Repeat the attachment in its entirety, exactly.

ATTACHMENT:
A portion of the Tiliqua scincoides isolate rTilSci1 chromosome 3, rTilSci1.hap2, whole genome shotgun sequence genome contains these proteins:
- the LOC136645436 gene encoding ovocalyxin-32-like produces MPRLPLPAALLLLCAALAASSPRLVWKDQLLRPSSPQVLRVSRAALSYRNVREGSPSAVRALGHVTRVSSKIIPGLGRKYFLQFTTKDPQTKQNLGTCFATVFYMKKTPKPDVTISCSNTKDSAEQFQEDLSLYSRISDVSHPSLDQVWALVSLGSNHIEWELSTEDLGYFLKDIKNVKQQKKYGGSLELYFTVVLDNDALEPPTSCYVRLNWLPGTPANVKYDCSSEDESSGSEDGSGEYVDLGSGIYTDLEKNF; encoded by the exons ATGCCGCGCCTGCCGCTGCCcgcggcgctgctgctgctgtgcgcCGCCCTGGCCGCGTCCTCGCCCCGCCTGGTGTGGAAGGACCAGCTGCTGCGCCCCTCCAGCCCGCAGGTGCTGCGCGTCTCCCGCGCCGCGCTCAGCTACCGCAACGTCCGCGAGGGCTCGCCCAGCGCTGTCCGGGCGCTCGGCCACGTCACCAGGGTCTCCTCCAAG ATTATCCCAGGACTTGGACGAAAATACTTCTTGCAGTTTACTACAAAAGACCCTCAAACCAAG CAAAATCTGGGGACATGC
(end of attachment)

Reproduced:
A portion of the Tiliqua scincoides isolate rTilSci1 chromosome 3, rTilSci1.hap2, whole genome shotgun sequence genome contains these proteins:
- the LOC136645436 gene encoding ovocalyxin-32-like produces MPRLPLPAALLLLCAALAASSPRLVWKDQLLRPSSPQVLRVSRAALSYRNVREGSPSAVRALGHVTRVSSKIIPGLGRKYFLQFTTKDPQTKQNLGTCFATVFYMKKTPKPDVTISCSNTKDSAEQFQEDLSLYSRISDVSHPSLDQVWALVSLGSNHIEWELSTEDLGYFLKDIKNVKQQKKYGGSLELYFTVVLDNDALEPPTSCYVRLNWLPGTPANVKYDCSSEDESSGSEDGSGEYVDLGSGIYTDLEKNF; encoded by the exons ATGCCGCGCCTGCCGCTGCCcgcggcgctgctgctgctgtgcgcCGCCCTGGCCGCGTCCTCGCCCCGCCTGGTGTGGAAGGACCAGCTGCTGCGCCCCTCCAGCCCGCAGGTGCTGCGCGTCTCCCGCGCCGCGCTCAGCTACCGCAACGTCCGCGAGGGCTCGCCCAGCGCTGTCCGGGCGCTCGGCCACGTCACCAGGGTCTCCTCCAAG ATTATCCCAGGACTTGGACGAAAATACTTCTTGCAGTTTACTACAAAAGACCCTCAAACCAAG CAAAATCTGGGGACATGC